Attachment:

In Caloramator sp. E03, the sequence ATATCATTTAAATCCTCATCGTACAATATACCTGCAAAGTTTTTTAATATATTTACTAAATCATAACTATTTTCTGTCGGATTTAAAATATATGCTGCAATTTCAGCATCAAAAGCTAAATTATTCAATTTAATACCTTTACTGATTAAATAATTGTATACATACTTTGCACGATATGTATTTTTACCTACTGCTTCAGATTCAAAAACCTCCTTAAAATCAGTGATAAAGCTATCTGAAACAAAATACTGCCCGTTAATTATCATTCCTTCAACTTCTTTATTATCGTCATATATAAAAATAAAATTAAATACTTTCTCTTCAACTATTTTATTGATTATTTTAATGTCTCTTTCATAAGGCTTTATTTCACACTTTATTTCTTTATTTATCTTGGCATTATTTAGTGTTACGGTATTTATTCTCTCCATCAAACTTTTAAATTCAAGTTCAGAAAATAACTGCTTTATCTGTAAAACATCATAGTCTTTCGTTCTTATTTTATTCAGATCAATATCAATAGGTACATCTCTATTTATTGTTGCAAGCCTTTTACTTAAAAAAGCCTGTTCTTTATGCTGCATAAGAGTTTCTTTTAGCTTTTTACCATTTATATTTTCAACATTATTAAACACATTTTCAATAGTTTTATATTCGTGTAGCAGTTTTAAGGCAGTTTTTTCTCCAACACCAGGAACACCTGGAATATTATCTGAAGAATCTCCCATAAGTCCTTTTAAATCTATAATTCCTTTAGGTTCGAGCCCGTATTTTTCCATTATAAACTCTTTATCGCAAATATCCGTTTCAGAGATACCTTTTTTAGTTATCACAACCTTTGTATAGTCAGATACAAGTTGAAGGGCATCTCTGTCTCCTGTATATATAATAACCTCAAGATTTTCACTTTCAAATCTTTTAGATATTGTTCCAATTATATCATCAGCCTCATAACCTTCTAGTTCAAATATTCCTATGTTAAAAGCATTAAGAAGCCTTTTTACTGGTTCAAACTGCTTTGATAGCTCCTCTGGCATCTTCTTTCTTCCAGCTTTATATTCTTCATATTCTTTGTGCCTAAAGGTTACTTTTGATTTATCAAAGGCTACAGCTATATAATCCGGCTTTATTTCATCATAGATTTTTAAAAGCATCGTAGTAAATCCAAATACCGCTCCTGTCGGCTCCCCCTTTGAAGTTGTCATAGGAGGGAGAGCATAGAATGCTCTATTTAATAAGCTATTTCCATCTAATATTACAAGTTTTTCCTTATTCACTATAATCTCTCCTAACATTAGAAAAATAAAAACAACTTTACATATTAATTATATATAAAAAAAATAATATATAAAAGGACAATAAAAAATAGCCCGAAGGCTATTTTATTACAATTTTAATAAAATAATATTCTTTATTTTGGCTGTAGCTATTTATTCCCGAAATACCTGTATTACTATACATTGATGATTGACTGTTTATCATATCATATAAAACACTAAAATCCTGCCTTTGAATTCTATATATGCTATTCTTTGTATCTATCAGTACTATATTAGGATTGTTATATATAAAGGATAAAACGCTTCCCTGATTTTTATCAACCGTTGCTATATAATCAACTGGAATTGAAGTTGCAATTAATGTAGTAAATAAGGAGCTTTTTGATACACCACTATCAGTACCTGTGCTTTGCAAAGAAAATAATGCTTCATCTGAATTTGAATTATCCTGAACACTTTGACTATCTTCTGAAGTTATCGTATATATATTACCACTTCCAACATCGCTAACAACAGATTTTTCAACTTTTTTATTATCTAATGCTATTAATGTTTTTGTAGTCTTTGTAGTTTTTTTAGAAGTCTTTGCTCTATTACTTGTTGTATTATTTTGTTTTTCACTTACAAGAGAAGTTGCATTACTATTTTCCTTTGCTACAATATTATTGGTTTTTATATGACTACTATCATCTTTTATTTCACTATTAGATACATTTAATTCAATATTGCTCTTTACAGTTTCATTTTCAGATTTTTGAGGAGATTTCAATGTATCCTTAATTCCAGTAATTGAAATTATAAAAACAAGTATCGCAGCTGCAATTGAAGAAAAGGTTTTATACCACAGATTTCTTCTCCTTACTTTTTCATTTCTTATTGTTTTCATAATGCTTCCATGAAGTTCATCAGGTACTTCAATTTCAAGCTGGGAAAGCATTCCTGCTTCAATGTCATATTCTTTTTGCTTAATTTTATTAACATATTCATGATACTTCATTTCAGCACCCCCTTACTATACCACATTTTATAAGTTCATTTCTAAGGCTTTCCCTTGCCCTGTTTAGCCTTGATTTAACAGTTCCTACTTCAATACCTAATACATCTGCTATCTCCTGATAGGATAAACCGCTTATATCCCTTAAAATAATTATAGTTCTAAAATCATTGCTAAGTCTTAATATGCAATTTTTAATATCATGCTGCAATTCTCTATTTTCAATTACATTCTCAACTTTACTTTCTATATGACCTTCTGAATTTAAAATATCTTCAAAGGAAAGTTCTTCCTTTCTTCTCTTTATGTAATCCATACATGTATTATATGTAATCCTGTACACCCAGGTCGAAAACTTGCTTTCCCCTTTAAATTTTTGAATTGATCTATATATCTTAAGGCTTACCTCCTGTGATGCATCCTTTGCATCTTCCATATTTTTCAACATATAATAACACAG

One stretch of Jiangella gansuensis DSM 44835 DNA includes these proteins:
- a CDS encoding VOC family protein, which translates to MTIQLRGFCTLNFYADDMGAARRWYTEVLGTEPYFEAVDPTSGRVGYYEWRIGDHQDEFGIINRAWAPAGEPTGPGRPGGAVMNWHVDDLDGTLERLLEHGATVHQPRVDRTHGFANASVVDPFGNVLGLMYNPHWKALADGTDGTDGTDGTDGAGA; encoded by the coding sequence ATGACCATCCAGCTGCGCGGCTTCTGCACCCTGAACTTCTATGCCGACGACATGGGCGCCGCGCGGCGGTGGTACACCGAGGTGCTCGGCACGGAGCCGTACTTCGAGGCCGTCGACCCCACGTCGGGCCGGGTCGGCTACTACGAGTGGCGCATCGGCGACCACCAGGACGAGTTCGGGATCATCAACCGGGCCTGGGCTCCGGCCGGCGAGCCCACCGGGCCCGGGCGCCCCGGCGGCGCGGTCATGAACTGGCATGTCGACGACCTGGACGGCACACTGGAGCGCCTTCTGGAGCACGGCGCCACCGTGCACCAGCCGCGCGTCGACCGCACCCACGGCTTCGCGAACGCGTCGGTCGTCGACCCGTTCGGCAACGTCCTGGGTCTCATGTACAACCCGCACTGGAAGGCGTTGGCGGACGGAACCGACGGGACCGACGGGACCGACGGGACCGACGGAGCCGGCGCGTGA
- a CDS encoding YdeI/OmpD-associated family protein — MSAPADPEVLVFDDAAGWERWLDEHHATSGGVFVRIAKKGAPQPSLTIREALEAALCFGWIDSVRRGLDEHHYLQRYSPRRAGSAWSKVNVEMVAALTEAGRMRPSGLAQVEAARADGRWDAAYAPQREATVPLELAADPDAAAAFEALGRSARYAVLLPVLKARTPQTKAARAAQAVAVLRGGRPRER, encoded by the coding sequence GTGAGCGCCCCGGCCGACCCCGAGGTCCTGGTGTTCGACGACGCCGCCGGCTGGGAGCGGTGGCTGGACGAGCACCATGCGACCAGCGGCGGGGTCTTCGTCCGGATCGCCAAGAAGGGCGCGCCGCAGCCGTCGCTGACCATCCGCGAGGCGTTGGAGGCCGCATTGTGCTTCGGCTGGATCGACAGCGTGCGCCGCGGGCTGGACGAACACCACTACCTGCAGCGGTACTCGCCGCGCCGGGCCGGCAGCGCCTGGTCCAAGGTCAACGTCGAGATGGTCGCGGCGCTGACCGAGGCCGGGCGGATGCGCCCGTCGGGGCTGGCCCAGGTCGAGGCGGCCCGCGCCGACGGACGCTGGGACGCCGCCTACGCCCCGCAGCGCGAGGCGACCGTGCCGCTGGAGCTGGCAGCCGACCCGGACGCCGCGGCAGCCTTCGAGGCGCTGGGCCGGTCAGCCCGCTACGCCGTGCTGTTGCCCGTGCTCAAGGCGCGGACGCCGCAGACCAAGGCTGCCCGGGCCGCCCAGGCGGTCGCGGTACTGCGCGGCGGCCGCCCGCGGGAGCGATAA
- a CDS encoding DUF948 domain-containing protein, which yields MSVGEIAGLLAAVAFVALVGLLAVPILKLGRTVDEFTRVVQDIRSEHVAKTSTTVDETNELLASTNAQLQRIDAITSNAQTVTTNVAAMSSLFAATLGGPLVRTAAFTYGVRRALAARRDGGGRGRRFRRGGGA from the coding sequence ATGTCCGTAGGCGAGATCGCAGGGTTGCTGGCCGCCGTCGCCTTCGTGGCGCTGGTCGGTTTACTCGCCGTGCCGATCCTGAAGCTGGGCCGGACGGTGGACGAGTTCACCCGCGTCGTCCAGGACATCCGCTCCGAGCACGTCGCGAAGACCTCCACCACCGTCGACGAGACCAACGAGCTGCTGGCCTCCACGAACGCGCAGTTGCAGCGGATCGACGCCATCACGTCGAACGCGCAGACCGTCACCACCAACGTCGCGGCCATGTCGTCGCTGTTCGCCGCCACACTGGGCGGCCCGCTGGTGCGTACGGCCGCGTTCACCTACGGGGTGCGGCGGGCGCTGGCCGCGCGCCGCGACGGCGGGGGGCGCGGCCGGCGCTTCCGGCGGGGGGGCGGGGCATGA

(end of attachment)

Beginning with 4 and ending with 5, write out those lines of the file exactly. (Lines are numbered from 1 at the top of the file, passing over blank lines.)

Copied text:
- a CDS encoding YdeI/OmpD-associated family protein — MSAPADPEVLVFDDAAGWERWLDEHHATSGGVFVRIAKKGAPQPSLTIREALEAALCFGWIDSVRRGLDEHHYLQRYSPRRAGSAWSKVNVEMVAALTEAGRMRPSGLAQVEAARADGRWDAAYAPQREATVPLELAADPDAAAAFEALGRSARYAVLLPVLKARTPQTKAARAAQAVAVLRGGRPRER, encoded by the coding sequence GTGAGCGCCCCGGCCGACCCCGAGGTCCTGGTGTTCGACGACGCCGCCGGCTGGGAGCGGTGGCTGGACGAGCACCATGCGACCAGCGGCGGGGTCTTCGTCCGGATCGCCAAGAAGGGCGCGCCGCAGCCGTCGCTGACCATCCGCGAGGCGTTGGAGGCCGCATTGTGCTTCGGCTGGATCGACAGCGTGCGCCGCGGGCTGGACGAACACCACTACCTGCAGCGGTACTCGCCGCGCCGGGCCGGCAGCGCCTGGTCCAAGGTCAACGTCGAGATGGTCGCGGCGCTGACCGAGGCCGGGCGGATGCGCCCGTCGGGGCTGGCCCAGGTCGAGGCGGCCCGCGCCGACGGACGCTGGGACGCCGCCTACGCCCCGCAGCGCGAGGCGACCGTGCCGCTGGAGCTGGCAGCCGACCCGGACGCCGCGGCAGCCTTCGAGGCGCTGGGCCGGTCAGCCCGCTACGCCGTGCTGTTGCCCGTGCTCAAGGCGCGGACGCCGCAGACCAAGGCTGCCCGGGCCGCCCAGGCGGTCGCGGTACTGCGCGGCGGCCGCCCGCGGGAGCGATAA
- a CDS encoding DUF948 domain-containing protein, which yields MSVGEIAGLLAAVAFVALVGLLAVPILKLGRTVDEFTRVVQDIRSEHVAKTSTTVDETNELLASTNAQLQRIDAITSNAQTVTTNVAAMSSLFAATLGGPLVRTAAFTYGVRRALAARRDGGGRGRRFRRGGGA from the coding sequence ATGTCCGTAGGCGAGATCGCAGGGTTGCTGGCCGCCGTCGCCTTCGTGGCGCTGGTCGGTTTACTCGCCGTGCCGATCCTGAAGCTGGGCCGGACGGTGGACGAGTTCACCCGCGTCGTCCAGGACATCCGCTCCGAGCACGTCGCGAAGACCTCCACCACCGTCGACGAGACCAACGAGCTGCTGGCCTCCACGAACGCGCAGTTGCAGCGGATCGACGCCATCACGTCGAACGCGCAGACCGTCACCACCAACGTCGCGGCCATGTCGTCGCTGTTCGCCGCCACACTGGGCGGCCCGCTGGTGCGTACGGCCGCGTTCACCTACGGGGTGCGGCGGGCGCTGGCCGCGCGCCGCGACGGCGGGGGGCGCGGCCGGCGCTTCCGGCGGGGGGGCGGGGCATGA